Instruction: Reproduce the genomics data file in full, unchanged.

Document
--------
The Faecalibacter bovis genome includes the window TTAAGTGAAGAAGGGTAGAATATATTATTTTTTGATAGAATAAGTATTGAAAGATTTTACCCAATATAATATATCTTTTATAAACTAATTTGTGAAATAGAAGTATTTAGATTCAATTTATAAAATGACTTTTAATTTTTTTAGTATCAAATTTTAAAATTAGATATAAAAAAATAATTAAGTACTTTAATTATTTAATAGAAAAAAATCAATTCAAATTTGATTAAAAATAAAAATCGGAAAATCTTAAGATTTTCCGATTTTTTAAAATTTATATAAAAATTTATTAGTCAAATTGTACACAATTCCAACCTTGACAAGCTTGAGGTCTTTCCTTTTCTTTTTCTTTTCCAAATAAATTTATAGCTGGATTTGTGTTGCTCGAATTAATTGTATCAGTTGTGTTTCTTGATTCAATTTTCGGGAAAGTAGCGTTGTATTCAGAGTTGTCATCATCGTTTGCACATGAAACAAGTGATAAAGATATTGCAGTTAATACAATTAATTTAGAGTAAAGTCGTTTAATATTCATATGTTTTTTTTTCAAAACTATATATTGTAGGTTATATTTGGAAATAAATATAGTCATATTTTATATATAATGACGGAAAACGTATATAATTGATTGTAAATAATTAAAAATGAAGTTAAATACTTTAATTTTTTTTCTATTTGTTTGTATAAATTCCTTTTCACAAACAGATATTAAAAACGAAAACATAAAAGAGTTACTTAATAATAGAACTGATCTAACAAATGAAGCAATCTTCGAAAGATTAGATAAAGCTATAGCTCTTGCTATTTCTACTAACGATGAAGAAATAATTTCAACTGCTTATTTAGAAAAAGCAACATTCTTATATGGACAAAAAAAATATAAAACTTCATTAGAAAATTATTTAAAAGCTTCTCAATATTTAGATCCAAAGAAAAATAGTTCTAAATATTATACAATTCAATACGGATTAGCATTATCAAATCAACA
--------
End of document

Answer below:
The Faecalibacter bovis genome includes the window TTAAGTGAAGAAGGGTAGAATATATTATTTTTTGATAGAATAAGTATTGAAAGATTTTACCCAATATAATATATCTTTTATAAACTAATTTGTGAAATAGAAGTATTTAGATTCAATTTATAAAATGACTTTTAATTTTTTTAGTATCAAATTTTAAAATTAGATATAAAAAAATAATTAAGTACTTTAATTATTTAATAGAAAAAAATCAATTCAAATTTGATTAAAAATAAAAATCGGAAAATCTTAAGATTTTCCGATTTTTTAAAATTTATATAAAAATTTATTAGTCAAATTGTACACAATTCCAACCTTGACAAGCTTGAGGTCTTTCCTTTTCTTTTTCTTTTCCAAATAAATTTATAGCTGGATTTGTGTTGCTCGAATTAATTGTATCAGTTGTGTTTCTTGATTCAATTTTCGGGAAAGTAGCGTTGTATTCAGAGTTGTCATCATCGTTTGCACATGAAACAAGTGATAAAGATATTGCAGTTAATACAATTAATTTAGAGTAAAGTCGTTTAATATTCATATGTTTTTTTTTCAAAACTATATATTGTAGGTTATATTTGGAAATAAATATAGTCATATTTTATATATAATGACGGAAAACGTATATAATTGATTGTAAATAATTAAAAATGAAGTTAAATACTTTAATTTTTTTTCTATTTGTTTGTATAAATTCCTTTTCACAAACAGATATTAAAAACGAAAACATAAAAGAGTTACTTAATAATAGAACTGATCTAACAAATGAAGCAATCTTCGAAAGATTAGATAAAGCTATAGCTCTTGCTATTTCTACTAACGATGAAGAAATAATTTCAACTGCTTATTTAGAAAAAGCAACATTCTTATATGGACAAAAAAAATATAAAACTTCATTAGAAAATTATTTAAAAGCTTCTCAATATTTAGATCCAAAGAAAAATAGTTCTAAATATTATACAATTCAATACGGATTAGCATTATCAAATCAACA